Friday, July 25, 2008

"Bad things happen to good people."

It's true that "bad things happen to good people." But a local criminal defense firm that advertises on the radio has stretched the intended meaning of this statement to absurd lengths.

This firm -- I can't remember the name -- kicks off its radio spots with one of its attorneys making this rather obvious statement. From there, he talks about how the firm "aggressively" represents its clients in criminal matters like drunk driving, drug offenses, and other felony and misdemeanor matters.

I'm all for aggressive, effective criminal defense. Everyone is entitled to competent representation and, if it gets to that point, a fair trial. But please spare me the nauseating talk that someone who finds himself in criminal trouble has had something bad happen to him.

If you have had six cocktails and driven home from the bar, that did not happen to you. You made a choice to drink and drive. If you broke into someone's home, you didn't just find yourself there, with their TV in your arms. You made a choice to violate someone else's rights.

I would be less bothered by this if the ad said, "Sometimes good people make awful decisions. If that is you, we're here to help..."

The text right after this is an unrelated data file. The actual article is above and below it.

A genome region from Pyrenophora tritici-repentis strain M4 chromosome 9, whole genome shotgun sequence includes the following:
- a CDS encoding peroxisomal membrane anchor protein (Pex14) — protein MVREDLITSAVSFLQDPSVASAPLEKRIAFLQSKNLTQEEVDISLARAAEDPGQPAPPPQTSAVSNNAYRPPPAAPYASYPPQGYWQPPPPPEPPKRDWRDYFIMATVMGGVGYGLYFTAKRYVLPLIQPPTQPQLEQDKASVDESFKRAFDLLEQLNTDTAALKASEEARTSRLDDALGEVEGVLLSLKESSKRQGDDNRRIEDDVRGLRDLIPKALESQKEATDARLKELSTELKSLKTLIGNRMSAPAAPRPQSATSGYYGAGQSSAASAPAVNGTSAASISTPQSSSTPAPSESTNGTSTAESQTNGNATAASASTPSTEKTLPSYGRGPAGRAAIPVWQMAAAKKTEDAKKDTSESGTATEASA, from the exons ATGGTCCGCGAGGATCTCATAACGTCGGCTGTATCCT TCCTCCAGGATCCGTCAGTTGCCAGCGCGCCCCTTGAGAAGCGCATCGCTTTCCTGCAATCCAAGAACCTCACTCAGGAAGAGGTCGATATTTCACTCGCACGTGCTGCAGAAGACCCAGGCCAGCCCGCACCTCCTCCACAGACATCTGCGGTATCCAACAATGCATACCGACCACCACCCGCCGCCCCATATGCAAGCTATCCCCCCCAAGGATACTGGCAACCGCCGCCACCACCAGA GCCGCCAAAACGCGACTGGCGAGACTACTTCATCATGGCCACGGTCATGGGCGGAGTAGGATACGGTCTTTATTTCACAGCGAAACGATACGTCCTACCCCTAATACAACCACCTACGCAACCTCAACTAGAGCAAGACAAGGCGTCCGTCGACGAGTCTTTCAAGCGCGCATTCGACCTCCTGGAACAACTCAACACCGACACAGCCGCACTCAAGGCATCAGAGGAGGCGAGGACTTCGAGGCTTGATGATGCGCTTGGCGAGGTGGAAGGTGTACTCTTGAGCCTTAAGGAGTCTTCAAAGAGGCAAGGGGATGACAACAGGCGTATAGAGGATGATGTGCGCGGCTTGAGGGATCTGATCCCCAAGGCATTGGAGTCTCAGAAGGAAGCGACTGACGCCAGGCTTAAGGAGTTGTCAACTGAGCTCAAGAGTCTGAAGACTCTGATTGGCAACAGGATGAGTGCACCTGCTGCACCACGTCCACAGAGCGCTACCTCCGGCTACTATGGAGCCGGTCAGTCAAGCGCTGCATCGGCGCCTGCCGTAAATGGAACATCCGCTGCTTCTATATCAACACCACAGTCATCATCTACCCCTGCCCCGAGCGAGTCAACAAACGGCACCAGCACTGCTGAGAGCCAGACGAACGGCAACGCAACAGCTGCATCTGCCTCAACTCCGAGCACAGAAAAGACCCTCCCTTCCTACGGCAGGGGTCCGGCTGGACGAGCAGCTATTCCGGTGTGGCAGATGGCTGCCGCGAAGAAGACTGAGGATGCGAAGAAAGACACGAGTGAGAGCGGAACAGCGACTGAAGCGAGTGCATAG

Perhaps I'm sensitive about this today because there was recently a "home invasion" in our neighborhood. I'm sure our neighbors feel angry and violated. I know I would. Hopefully the police will catch the kid that did it and he will be prosecuted to the fullest extent of the law. Luckily, there is a general description of the burglar.

If they catch the twerp, I know what will happen. Sadly, he'll be remorseful after he has been charged, tell the court what a great kid he's been all his life and say how sorry he is to the family. I believe in second chances, but I won't believe this kid if it plays out that way. You know better not to go into someone's home to steal things. If you don't, there is no amount of "sorry" that will change you.

He might hire the law firm on the radio and be told how him invading our neighbor's home was a "bad thing that happened to him." Pitiful.

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